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Babe Ruth's 60 Home Runs Was a Greater Achievement Than Barry Bonds' 73

Harold FriendChief Writer IFebruary 12, 2012

National Guard Member Babe Ruth
National Guard Member Babe Ruth

It happened for the first time in 1918. Babe Ruth led the major leagues with 11 home runs. He hit more home runs than the American League's Washington Nationals (4), St. Louis Browns (5), Chicago White Sox (8) and Cleveland Indians.

It was a remarkable feat, but it was merely the beginning. The following summarizes Ruth's domination of baseball:

YEAR  Ruth HR
1918    11 beat 5 teams   
1919    29 beat 10 teams  
1920    54  beat 15 teams  
1921    59  beat 8 teams
1922    35  beat 2 teams
1923    41  beat 3 teams
1924    46  beat 8 teams
1925    25  beat 0 teams
1926    47  beat 9 teams
1927    60  beat 12 teams
1928    54  beat 7 teams
1929    46  beat 4 teams
1930    49  beat 1 team
1931    46  beat 6 teams
1932    41  beat 1 team

From 1920-1932, Ruth averaged more than 46 home runs a season. In 1927, Ruth's record-setting season in which he hit 60 home runs, American League teams, excluding the New York Yankees, averaged 50 home runs.

It was not unusual for Ruth to top the league average for home runs.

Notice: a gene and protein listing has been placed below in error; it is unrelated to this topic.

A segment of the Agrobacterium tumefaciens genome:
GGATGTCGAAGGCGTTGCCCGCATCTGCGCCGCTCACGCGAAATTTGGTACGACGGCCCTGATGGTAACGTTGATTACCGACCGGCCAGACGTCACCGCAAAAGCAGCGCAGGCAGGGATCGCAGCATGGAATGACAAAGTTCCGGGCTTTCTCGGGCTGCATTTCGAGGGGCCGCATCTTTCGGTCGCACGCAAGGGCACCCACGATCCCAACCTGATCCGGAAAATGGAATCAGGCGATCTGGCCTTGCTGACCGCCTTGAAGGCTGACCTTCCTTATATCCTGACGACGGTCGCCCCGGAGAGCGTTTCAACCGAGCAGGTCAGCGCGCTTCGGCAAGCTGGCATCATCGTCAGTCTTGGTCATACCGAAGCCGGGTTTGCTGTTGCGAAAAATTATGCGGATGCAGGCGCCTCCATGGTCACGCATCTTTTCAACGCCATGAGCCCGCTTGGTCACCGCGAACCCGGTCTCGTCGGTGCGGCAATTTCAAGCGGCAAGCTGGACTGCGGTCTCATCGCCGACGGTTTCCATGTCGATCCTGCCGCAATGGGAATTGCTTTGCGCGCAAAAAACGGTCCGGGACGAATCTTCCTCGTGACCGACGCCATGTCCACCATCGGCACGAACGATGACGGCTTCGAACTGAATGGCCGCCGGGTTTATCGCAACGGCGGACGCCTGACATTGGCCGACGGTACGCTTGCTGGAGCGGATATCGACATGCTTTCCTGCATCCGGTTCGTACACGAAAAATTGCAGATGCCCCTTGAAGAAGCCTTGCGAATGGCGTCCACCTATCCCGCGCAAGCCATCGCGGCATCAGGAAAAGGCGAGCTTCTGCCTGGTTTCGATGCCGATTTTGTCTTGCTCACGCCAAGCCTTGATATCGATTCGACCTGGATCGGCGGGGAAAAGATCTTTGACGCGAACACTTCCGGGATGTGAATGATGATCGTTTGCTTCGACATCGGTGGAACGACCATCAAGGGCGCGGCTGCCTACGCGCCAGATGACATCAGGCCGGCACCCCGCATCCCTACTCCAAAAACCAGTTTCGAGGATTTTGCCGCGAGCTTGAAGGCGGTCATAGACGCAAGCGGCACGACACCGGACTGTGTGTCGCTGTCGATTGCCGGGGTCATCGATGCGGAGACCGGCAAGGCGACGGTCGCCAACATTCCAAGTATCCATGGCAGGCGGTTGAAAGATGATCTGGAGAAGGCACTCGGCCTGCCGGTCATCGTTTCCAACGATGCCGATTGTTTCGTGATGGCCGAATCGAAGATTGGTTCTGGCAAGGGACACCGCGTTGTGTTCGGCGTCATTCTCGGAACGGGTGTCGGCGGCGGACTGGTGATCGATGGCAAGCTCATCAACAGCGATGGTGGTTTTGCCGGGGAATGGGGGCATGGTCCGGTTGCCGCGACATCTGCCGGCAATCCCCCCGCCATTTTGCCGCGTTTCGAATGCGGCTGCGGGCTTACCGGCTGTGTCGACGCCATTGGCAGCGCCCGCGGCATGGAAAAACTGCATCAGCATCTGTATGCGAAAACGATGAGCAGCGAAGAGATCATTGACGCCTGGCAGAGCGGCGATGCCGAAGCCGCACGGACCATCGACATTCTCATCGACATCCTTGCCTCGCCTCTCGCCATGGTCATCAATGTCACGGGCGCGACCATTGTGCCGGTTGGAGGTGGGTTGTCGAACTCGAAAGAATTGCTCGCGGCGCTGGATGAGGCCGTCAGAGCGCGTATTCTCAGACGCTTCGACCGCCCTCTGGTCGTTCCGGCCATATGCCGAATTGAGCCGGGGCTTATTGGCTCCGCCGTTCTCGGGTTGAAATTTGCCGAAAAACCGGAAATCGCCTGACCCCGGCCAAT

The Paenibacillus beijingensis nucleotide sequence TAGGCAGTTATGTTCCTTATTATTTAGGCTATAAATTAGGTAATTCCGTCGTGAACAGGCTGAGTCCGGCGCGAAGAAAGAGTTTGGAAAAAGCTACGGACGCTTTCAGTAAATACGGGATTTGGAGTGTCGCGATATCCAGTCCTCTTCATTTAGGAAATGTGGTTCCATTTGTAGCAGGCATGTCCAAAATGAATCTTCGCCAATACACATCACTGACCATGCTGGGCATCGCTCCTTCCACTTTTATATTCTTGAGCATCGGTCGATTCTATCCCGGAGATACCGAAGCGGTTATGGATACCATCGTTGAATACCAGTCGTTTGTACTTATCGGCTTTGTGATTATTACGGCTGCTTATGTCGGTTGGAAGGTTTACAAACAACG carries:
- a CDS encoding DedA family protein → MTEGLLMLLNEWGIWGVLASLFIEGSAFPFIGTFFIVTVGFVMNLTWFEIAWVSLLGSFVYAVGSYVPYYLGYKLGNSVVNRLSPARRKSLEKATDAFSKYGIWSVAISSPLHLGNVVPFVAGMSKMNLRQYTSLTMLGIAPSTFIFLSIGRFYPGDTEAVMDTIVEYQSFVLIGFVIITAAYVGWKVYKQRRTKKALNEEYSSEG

When Roger Maris set a new single-season home run record in 1961 with 61, American League teams averaged 153 home runs.

When Barry Bonds hit 73 home runs in 2001, National League teams averaged 185 home runs.

The following table summarizes Ruth's, Maris' and Bonds' best home run season:

Player     HR    League Avg.  Pct.
Ruth        60        58                 1.03
Maris       61       153                0.40
Bonds     73        185               0.39

Ruth and Maris' record-setting seasons produced a higher percentage of home run than Bonds' when compared to the home runs that teams averaged.

Ruth never struck out 100 times in a season. He led the league in strikeouts five times, but he never struck out more than 93 times. During Ruth's era, to strike out was disgraceful, at least according to the "experts" of the day. Fans, who are the real experts, didn't care as long as the home runs kept on coming.

Ruth hit 714 home runs and struck out 1,330 times. He walked 2,062 times. When he hit 60 home runs, Ruth struck out 89 times, which calculates to one home run for every 1.48 strikeouts.

Roger Maris broke Ruth's single-season home run record when he hit 61 in 1961. Maris struck out 67 times, which calculates to one home run for every 1.10 strikeouts.

In 2001, Barry Bonds hit 73 home runs and struck out 93 times. He hit one home run for every 1.27 strikeouts.

The above simply confirms that which is already known: When one examines the numbers within their context, Ruth is still the greatest home run hitter of all time.  That is true for a single season as well as for a career.

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